Recently I was charged a $20 penalty for UCI Police's assistance in
entering my graduate student apartment in Palo Verde. My keys -- along
with a UCI laptop and the rest of my briefcase -- were stolen in
Orlando that week and I'd just arrived back from the airport at
No, my roommate wasn't home to let me in, nor was that the easy way
out previous times. I travel almost twice a month on research duties
-- the previous time I'd been locked out was because my keys were
still at O'Hare.
UCIPD, whether because they saw a previous lockout assist record or
just on a whim, billed Housing $20 this time. Regardless of whether
that's a fair price, Housing naturally turned around and billed me --
because *Housing* won't let students have a backup set of keys. Look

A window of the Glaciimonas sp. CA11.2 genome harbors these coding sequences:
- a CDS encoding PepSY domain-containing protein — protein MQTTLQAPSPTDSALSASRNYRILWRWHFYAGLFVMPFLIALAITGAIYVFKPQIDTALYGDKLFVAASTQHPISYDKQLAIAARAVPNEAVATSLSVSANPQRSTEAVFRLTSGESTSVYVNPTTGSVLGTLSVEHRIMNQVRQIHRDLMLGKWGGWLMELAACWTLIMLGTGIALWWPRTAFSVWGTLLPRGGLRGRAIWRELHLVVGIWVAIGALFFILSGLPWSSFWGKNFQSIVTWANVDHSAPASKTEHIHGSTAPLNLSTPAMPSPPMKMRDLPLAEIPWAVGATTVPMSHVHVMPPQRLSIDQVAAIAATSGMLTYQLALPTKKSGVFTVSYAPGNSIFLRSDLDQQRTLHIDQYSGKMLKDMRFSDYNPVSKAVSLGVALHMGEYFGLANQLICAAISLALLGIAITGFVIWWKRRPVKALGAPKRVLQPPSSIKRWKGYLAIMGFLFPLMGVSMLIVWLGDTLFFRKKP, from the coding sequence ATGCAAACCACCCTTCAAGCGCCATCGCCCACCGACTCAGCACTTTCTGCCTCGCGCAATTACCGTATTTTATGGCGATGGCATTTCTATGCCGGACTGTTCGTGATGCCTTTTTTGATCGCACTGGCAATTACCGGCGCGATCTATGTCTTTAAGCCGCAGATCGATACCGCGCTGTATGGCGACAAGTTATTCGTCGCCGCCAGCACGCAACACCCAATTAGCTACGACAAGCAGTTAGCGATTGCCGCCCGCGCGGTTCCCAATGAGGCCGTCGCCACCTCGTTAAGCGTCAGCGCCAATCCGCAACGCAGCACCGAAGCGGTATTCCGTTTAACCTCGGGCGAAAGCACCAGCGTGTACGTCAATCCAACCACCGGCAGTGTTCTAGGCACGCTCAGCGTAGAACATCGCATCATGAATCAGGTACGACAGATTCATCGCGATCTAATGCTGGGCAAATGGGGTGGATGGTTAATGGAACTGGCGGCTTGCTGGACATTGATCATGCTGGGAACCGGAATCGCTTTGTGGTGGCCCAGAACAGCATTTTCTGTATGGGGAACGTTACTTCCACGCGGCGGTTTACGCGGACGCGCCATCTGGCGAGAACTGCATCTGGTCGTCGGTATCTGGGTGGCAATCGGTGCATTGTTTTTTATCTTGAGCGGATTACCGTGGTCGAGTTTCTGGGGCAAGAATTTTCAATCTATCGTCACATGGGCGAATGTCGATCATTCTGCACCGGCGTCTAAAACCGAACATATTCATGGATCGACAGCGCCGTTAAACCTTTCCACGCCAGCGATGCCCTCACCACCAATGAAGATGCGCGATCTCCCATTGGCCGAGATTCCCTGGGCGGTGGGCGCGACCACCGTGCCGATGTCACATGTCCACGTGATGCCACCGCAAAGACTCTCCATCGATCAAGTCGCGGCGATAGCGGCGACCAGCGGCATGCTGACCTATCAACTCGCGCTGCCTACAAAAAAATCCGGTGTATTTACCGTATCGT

at your keyring right now: "State of CA -- Do Not Duplicate."
These two aren't the only incidents -- I've been locked out before for
reasons as simple as letting the door shut behind you, though luckily
during the day, when Palo Verde Housing staff can assist you for free.
The piece de resistance, though, was that because I was a victim of a
theft, Housing wanted to force us to rekey the locks on the door. I
was to pay $100 to protect the University from the remote liabilty
that the laptop thief -- in Orange County, *Florida* -- might break in.
I have run into similar problems with laboratory keys to my
office. UCI as my employer definitely has a right to limit me to one
key and prevent duplication -- UCIPD handles lockouts for free,
too. UCI as my landlord, though, seems to be overreaching in
preventing me from a second set of backup keys.
At the very least, if the Housing Department hews to its policy, it
should accept the responsibility of covering lockout assistance, to a
reasonable level. (If anyone thinks twice a year is unreasonable, then
we have a different debate on our hands.) And finally, I'm surprised
to see police work treated as fee-for-service transaction. Will safety
escorts cost students too, someday?
3207 Palo Verde
Irvine, CA 92612
949 725 3441